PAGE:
The goal of aeration is to poke hundreds of small holes into every square foot of the turf that comprises your lawn. These holes keep the damp surface of your lawn from baking into a mud crust during hot, dry periods of the day. They also retard the buildup of thatch. But more important than what they prevent is what these holes encourage.
- Fertilizer – seeps through these holes instead of washing away in the first rainfall
- Water – mixes with the fertilizer and spreads it across the root zone
- Oxygen – follows the water-diluted fertilizer and encourages the roots to grow more quickly
All of this means healthier grass growth, more productive roots, and a fescue lawn that feels like a soft green rug when you walk on it in bare feet.
All lawns need to be aerated in order to maintain a green, healthy, and nearly insect-free turf. Towards the end of summer in Atlanta, fescue grass begins to die out due to heat, drought, or lawn disease. Without aeration, overseeding may do more harm than good. A germination period of two to three weeks is normal for fescue seed. The fescue seeds crave water during this period.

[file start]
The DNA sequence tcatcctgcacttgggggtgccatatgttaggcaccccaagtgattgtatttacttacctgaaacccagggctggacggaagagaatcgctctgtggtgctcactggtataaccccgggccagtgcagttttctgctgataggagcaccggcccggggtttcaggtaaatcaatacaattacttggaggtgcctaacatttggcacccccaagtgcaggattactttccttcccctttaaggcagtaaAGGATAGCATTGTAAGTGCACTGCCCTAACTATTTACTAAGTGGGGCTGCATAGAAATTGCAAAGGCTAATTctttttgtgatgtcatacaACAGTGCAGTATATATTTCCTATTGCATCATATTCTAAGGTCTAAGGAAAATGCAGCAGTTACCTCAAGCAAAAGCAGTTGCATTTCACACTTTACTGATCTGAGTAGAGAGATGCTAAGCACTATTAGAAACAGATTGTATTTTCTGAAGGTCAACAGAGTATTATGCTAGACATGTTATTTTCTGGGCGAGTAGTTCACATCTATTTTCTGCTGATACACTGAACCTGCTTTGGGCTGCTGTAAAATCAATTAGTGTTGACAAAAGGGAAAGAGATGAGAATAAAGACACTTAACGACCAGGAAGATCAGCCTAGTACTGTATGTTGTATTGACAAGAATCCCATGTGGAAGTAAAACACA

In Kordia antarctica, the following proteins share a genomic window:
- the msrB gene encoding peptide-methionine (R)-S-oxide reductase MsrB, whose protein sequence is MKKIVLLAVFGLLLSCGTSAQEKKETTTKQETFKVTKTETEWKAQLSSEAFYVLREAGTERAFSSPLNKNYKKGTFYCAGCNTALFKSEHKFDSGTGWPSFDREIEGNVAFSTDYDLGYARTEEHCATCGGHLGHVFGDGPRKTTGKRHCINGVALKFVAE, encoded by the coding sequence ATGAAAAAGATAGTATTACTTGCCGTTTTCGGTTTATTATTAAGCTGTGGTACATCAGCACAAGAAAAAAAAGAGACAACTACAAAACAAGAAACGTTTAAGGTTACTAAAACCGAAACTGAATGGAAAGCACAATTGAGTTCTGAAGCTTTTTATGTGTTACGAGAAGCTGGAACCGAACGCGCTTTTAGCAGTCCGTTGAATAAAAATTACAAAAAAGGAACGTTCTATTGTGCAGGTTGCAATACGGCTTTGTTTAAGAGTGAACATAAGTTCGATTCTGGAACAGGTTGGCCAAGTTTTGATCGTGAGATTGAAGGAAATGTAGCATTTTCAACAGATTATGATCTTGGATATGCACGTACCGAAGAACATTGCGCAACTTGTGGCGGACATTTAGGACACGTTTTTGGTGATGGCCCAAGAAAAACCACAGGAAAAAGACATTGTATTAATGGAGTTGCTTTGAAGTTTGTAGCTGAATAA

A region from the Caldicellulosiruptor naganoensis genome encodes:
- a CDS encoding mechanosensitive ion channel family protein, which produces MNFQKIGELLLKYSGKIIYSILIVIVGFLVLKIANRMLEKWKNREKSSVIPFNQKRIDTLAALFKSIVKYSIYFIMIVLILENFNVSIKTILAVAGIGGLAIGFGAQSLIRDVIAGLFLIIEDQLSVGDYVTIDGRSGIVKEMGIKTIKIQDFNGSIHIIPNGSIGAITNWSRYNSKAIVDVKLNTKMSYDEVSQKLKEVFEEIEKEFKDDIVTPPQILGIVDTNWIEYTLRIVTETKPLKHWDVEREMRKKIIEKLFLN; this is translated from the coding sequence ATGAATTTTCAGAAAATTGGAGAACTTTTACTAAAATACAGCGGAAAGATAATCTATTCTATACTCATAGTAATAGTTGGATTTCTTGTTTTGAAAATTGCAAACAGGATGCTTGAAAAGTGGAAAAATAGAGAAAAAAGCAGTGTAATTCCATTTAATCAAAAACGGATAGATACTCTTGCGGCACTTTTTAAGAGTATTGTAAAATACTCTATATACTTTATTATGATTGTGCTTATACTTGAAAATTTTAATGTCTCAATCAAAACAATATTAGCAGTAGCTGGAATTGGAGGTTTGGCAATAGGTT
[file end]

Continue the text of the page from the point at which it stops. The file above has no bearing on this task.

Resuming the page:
- Spurting seeds – can choke out the existing root zone if oxygen and water cannot penetrate the caked topsoil.
- Fescue lawns — need to be re-seeded every year when average temperatures are cooler. Otherwise the fescue lawn begins to discolor and develop weak spots. Although fall brings on cooler temperatures, the air becomes drier.
- Drier air – tends to cake the topsoil, preventing oxygen and nutrients from flowing freely to the root zone.